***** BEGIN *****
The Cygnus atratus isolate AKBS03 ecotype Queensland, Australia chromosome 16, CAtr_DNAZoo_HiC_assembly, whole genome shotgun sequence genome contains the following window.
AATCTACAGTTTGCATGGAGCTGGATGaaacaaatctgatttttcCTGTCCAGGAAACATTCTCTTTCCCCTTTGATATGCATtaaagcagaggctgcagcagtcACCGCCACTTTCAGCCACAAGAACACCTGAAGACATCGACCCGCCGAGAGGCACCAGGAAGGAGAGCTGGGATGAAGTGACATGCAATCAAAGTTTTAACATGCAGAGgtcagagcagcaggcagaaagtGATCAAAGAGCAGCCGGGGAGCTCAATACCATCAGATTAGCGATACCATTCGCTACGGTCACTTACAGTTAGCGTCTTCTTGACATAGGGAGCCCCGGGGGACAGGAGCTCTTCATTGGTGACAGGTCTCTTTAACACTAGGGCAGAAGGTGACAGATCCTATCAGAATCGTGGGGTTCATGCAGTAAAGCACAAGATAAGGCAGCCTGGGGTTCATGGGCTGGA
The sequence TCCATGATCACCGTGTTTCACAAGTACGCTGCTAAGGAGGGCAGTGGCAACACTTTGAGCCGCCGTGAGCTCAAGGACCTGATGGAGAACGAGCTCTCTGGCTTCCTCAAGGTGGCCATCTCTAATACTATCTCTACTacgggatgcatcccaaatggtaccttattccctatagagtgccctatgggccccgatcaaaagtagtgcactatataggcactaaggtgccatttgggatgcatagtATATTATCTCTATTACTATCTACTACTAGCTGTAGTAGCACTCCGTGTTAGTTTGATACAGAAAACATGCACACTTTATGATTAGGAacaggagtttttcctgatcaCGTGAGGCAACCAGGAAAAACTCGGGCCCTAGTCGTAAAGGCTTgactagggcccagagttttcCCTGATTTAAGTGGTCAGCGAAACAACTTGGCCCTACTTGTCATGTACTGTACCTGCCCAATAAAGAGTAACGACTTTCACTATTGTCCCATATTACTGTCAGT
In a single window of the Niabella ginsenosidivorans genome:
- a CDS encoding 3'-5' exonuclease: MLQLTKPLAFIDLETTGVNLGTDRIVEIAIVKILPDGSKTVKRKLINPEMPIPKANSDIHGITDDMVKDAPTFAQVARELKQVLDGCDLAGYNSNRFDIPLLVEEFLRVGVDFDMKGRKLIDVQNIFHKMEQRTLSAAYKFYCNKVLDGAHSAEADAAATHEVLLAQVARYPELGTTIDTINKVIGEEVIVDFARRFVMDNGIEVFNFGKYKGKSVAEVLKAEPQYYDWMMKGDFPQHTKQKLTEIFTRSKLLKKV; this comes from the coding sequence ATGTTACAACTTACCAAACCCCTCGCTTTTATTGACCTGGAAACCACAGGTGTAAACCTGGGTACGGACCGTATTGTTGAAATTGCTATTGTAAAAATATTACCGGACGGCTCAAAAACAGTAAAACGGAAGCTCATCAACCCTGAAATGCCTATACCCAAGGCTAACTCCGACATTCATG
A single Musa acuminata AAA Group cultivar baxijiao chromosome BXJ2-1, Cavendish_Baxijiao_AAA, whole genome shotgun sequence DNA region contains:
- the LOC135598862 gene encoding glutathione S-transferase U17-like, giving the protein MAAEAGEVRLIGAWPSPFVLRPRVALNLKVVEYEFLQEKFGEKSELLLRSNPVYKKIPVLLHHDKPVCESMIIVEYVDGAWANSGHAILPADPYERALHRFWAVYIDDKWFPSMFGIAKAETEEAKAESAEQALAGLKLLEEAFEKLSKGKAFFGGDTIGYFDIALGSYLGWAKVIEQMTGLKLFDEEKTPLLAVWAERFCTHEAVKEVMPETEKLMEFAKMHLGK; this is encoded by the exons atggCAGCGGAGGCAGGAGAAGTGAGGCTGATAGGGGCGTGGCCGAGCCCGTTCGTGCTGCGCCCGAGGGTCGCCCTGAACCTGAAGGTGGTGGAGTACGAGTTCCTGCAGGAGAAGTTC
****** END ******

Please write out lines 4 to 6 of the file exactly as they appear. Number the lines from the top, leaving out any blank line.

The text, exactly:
In a single window of the Niabella ginsenosidivorans genome:
- a CDS encoding 3'-5' exonuclease: MLQLTKPLAFIDLETTGVNLGTDRIVEIAIVKILPDGSKTVKRKLINPEMPIPKANSDIHGITDDMVKDAPTFAQVARELKQVLDGCDLAGYNSNRFDIPLLVEEFLRVGVDFDMKGRKLIDVQNIFHKMEQRTLSAAYKFYCNKVLDGAHSAEADAAATHEVLLAQVARYPELGTTIDTINKVIGEEVIVDFARRFVMDNGIEVFNFGKYKGKSVAEVLKAEPQYYDWMMKGDFPQHTKQKLTEIFTRSKLLKKV; this comes from the coding sequence ATGTTACAACTTACCAAACCCCTCGCTTTTATTGACCTGGAAACCACAGGTGTAAACCTGGGTACGGACCGTATTGTTGAAATTGCTATTGTAAAAATATTACCGGACGGCTCAAAAACAGTAAAACGGAAGCTCATCAACCCTGAAATGCCTATACCCAAGGCTAACTCCGACATTCATG
A single Musa acuminata AAA Group cultivar baxijiao chromosome BXJ2-1, Cavendish_Baxijiao_AAA, whole genome shotgun sequence DNA region contains: